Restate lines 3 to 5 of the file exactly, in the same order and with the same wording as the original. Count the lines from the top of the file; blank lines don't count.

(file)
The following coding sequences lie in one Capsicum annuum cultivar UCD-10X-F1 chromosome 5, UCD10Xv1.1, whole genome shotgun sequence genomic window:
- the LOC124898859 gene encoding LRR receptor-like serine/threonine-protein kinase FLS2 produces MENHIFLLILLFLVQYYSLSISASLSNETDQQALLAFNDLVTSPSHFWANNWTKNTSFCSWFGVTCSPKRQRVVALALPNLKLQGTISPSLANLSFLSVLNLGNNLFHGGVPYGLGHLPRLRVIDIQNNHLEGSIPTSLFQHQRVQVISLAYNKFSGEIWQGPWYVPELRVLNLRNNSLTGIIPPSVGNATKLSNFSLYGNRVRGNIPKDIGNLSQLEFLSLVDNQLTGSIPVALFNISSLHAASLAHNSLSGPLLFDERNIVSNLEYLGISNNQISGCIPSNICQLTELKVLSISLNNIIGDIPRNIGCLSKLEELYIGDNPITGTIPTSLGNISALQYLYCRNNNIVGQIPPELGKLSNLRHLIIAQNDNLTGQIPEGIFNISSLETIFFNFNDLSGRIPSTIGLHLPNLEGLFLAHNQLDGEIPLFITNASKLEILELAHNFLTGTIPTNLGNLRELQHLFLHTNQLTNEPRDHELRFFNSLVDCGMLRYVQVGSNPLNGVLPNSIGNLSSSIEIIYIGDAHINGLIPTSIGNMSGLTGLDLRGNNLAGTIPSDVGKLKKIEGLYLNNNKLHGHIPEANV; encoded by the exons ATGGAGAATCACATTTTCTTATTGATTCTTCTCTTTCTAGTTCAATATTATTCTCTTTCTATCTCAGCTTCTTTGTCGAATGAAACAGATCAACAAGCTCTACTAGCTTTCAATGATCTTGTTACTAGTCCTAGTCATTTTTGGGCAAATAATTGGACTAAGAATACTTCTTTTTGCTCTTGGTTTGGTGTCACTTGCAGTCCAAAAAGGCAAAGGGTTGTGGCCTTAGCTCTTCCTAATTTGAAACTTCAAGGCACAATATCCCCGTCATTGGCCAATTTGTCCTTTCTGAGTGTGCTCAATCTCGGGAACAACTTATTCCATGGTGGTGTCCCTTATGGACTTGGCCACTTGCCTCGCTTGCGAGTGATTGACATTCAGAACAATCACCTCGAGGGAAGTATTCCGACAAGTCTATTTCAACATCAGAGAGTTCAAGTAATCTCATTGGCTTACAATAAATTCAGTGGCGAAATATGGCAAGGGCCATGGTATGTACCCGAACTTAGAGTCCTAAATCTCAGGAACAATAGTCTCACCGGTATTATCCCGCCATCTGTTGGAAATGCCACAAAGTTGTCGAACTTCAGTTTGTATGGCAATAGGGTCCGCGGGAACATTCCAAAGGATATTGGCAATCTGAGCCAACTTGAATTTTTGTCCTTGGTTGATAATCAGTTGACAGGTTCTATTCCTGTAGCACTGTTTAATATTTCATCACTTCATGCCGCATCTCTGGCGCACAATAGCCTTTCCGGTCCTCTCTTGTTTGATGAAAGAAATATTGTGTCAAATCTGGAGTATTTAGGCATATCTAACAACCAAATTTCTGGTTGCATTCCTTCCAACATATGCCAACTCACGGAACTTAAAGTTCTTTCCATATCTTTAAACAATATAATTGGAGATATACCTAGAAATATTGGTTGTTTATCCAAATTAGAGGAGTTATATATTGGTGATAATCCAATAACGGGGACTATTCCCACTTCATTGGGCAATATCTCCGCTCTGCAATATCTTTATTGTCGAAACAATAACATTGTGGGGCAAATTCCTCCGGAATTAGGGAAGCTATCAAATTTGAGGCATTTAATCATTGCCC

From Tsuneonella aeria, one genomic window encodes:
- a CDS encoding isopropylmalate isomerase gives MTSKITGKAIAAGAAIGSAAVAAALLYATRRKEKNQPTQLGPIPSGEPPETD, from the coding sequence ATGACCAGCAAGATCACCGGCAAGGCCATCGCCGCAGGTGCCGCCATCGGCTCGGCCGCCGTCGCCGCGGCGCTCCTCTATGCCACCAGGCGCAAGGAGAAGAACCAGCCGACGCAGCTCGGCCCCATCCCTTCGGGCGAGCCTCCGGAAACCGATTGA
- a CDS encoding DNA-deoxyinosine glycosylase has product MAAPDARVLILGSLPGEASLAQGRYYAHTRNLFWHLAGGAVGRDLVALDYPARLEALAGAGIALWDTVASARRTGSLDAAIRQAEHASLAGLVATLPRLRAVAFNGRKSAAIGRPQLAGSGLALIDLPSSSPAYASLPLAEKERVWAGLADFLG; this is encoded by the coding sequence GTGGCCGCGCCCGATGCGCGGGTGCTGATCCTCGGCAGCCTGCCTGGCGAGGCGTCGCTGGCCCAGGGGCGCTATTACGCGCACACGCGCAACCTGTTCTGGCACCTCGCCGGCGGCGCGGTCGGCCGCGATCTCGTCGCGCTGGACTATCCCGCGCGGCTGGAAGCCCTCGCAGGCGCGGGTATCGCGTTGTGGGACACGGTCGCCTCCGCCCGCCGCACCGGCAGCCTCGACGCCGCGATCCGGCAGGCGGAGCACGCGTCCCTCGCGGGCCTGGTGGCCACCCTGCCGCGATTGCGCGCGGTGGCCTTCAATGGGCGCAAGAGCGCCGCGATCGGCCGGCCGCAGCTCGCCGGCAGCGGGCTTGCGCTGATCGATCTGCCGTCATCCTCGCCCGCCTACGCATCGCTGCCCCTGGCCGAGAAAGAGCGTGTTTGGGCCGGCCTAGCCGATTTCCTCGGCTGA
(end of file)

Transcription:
From Tsuneonella aeria, one genomic window encodes:
- a CDS encoding isopropylmalate isomerase gives MTSKITGKAIAAGAAIGSAAVAAALLYATRRKEKNQPTQLGPIPSGEPPETD, from the coding sequence ATGACCAGCAAGATCACCGGCAAGGCCATCGCCGCAGGTGCCGCCATCGGCTCGGCCGCCGTCGCCGCGGCGCTCCTCTATGCCACCAGGCGCAAGGAGAAGAACCAGCCGACGCAGCTCGGCCCCATCCCTTCGGGCGAGCCTCCGGAAACCGATTGA
- a CDS encoding DNA-deoxyinosine glycosylase has product MAAPDARVLILGSLPGEASLAQGRYYAHTRNLFWHLAGGAVGRDLVALDYPARLEALAGAGIALWDTVASARRTGSLDAAIRQAEHASLAGLVATLPRLRAVAFNGRKSAAIGRPQLAGSGLALIDLPSSSPAYASLPLAEKERVWAGLADFLG; this is encoded by the coding sequence GTGGCCGCGCCCGATGCGCGGGTGCTGATCCTCGGCAGCCTGCCTGGCGAGGCGTCGCTGGCCCAGGGGCGCTATTACGCGCACACGCGCAACCTGTTCTGGCACCTCGCCGGCGGCGCGGTCGGCCGCGATCTCGTCGCGCTGGACTATCCCGCGCGGCTGGAAGCCCTCGCAGGCGCGGGTATCGCGTTGTGGGACACGGTCGCCTCCGCCCGCCGCACCGGCAGCCTCGACGCCGCGATCCGGCAGGCGGAGCACGCGTCCCTCGCGGGCCTGGTGGCCACCCTGCCGCGATTGCGCGCGGTGGCCTTCAATGGGCGCAAGAGCGCCGCGATCGGCCGGCCGCAGCTCGCCGGCAGCGGGCTTGCGCTGATCGATCTGCCGTCATCCTCGCCCGCCTACGCATCGCTGCCCCTGGCCGAGAAAGAGCGTGTTTGGGCCGGCCTAGCCGATTTCCTCGGCTGA